New Preferential Procurement Regulations see the light

“My business is quite reliant on government tenders. I understand that new procurement regulations will soon be published which will impact on government tender processes. How concerned should I be?”

New Preferential Procurement Regulations were published on 20 January 2017 and will come into effect on 1 April 2017, replacing the current Preferential Procurement Regulations published in 2011 and holding a number of significant changes for tenderers.

The 80/20 preference point system will apply to tenders with a contract value equal to or above R30,000.00 up to R50 million. Tenders with a contract value of up to R50 million will accordingly be evaluated by allocating 80 points towards the pricing of goods and services and 20 points towards the B-BBEE status level of the tenderer. The 90/10 principle will apply to tenders with a contract value exceeding R50 million, with 90 points awarded for pricing and 10 points for the B-BBEE status level of the tenderer. 

As from 1 April 2017 an organ of state will be able to include certain pre-qualification criteria in a tender in order to advance or preference the following designated groups:

A tenderer with a stipulated minimum B-BBEE status level;  
A tenderer qualifying as an EME (annual turnover below R10 million) or QSE (annual turnover below R50 million);
A tenderer subcontracting a minimum of 30% of the tender to EME’s and QSE’s, or EME’s and QSE’s that are at least 51% owned by black people / black woman / black youth / black people with disabilities / black people living in rural areas / black people who are military veterans;  or 
Cooperatives which are at least 51% owned by black people.

A tenderer failing to meet the pre-qualification criteria as specified in the tender advertisement will then be deemed an unacceptable tender and may be disqualified. 

In the case of certain designated sectors, an organ of state may be required to only consider locally produced or manufactured goods which meet the stipulated minimum threshold for local production. This requirement may however also be included in the case of non-designated sectors, but such a specific condition will need to be specified in the tender advertisement.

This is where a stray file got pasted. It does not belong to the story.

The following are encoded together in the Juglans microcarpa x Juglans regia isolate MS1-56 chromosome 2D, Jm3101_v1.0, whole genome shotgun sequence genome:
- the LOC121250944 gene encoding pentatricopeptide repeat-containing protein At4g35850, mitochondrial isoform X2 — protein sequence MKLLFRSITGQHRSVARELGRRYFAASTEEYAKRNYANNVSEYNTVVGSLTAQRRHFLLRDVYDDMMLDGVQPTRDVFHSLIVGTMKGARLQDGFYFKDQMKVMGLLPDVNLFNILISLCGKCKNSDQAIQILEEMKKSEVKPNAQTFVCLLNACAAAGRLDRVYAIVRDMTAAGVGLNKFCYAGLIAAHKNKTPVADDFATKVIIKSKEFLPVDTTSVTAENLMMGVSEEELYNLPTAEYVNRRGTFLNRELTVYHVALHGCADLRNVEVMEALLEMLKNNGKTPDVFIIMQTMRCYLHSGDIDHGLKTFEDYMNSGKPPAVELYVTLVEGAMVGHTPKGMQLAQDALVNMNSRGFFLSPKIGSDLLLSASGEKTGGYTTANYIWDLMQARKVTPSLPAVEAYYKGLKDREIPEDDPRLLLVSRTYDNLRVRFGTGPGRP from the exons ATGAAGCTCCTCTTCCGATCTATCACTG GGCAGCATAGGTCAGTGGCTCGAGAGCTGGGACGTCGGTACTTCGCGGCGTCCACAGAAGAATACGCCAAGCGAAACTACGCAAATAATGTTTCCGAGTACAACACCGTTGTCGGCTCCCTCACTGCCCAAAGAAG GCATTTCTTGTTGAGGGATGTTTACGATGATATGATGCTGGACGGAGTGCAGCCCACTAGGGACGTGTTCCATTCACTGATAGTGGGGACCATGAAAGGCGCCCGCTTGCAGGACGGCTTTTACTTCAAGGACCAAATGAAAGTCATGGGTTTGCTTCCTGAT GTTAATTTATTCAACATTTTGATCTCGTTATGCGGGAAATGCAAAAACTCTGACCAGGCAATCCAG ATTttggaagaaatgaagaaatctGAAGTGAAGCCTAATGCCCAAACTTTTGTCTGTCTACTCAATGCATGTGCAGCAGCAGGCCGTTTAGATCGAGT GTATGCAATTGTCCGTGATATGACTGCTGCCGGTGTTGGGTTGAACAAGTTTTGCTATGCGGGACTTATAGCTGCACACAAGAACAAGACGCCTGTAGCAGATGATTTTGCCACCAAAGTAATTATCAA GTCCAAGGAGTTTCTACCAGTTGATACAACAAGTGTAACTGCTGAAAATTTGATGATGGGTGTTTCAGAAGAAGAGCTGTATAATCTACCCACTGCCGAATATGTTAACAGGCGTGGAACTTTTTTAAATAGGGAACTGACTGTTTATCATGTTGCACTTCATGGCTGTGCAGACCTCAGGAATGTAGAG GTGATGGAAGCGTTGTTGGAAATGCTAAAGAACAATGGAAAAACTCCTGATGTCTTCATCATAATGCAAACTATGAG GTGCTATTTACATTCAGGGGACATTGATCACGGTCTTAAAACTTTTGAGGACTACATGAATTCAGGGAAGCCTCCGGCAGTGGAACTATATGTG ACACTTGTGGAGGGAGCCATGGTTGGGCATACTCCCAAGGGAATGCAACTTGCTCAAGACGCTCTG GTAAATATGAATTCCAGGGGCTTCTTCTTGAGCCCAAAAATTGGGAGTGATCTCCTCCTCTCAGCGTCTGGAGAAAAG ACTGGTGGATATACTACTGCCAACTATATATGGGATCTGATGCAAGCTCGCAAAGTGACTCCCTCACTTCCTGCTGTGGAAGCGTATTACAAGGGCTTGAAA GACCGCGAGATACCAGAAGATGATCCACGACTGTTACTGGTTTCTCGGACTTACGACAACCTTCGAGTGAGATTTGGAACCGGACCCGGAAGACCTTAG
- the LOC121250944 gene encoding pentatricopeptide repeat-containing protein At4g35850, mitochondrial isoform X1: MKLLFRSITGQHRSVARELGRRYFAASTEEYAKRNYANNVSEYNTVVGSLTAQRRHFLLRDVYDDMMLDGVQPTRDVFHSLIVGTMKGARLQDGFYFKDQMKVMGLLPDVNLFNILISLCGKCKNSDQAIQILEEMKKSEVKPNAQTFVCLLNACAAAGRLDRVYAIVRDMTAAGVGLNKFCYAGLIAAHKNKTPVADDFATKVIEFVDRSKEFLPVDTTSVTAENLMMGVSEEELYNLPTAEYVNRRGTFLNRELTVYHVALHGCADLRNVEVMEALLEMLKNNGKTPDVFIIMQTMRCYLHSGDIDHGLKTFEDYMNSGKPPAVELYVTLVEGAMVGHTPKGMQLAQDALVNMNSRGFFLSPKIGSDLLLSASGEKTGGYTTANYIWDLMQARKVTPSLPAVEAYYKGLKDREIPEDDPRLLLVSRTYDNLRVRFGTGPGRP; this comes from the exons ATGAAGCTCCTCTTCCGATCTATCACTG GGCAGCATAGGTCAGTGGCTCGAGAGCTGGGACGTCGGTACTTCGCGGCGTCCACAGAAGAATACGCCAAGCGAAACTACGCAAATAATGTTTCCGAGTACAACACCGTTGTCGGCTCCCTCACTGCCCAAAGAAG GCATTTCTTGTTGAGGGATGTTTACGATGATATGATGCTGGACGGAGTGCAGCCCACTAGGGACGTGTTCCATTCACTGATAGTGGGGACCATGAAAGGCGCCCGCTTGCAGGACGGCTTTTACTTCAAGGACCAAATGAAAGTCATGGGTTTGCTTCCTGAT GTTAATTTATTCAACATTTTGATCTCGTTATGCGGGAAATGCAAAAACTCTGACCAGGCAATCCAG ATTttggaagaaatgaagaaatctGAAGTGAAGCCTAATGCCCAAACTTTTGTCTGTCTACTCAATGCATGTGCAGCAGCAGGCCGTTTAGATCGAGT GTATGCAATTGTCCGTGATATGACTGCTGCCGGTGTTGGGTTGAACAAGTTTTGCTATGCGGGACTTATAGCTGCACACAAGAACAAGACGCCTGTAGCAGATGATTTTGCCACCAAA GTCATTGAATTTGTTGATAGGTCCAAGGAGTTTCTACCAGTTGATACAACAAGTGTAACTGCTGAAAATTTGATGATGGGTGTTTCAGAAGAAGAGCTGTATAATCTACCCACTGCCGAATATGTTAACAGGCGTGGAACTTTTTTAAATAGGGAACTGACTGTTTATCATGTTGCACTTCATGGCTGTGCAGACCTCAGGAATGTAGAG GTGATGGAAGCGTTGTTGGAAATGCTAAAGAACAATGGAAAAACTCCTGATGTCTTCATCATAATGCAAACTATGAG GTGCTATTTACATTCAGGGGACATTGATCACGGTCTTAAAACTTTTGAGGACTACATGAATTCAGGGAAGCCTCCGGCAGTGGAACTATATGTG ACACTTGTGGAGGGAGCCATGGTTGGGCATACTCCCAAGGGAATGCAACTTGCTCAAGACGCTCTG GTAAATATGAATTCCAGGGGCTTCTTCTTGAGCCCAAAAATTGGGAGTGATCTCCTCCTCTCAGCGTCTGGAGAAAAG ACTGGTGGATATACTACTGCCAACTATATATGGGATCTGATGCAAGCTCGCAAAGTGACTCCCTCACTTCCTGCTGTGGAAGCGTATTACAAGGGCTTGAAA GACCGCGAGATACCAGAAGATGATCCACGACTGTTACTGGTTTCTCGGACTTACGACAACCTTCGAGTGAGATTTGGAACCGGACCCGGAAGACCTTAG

Organs of state will be required as of 1 April 2017 to apply subcontracting to all tenders above a contract value of R30 million, if feasible to do so. A minimum of 30% of the contract value will have to be subcontracted to one or more of the following designated groups:

EME’s or QSE’s;
EME’s or QSE’s that are at least 51% owned by black people / black woman / black youth / black people with disabilities / black people living in rural areas / black people who are military veterans;
Cooperatives which are at least 51% owned by black people.

The tenderer will furthermore have to select the sub-contractor from a list of approved and registered suppliers, to provide the required goods or services.

The new regulations specifically mention that sworn affidavits as prescribed by the B-BBEE Codes of Good Practice are sufficient as proof of the B-BBEE status level of a tenderer. EME’s and 51% black owned QSE’s, automatically qualifying for certain B-BBEE levels by way of a sworn affidavit, and whom have previously struggled with the acceptance of their BEE affidavits will find this provision of benefit to them. 

The changes contained in the new regulations make it clear that the B-BBEE status level of a tenderer will play a very important role in the tender process. Businesses reliant on government tenders should carefully review the new procurement regulations to prepare themselves for compliance as well as mentally prepare themselves for a period of implementation issues as organs of state come to grips with the practical aspect of these new regulations. 

March 8, 2017
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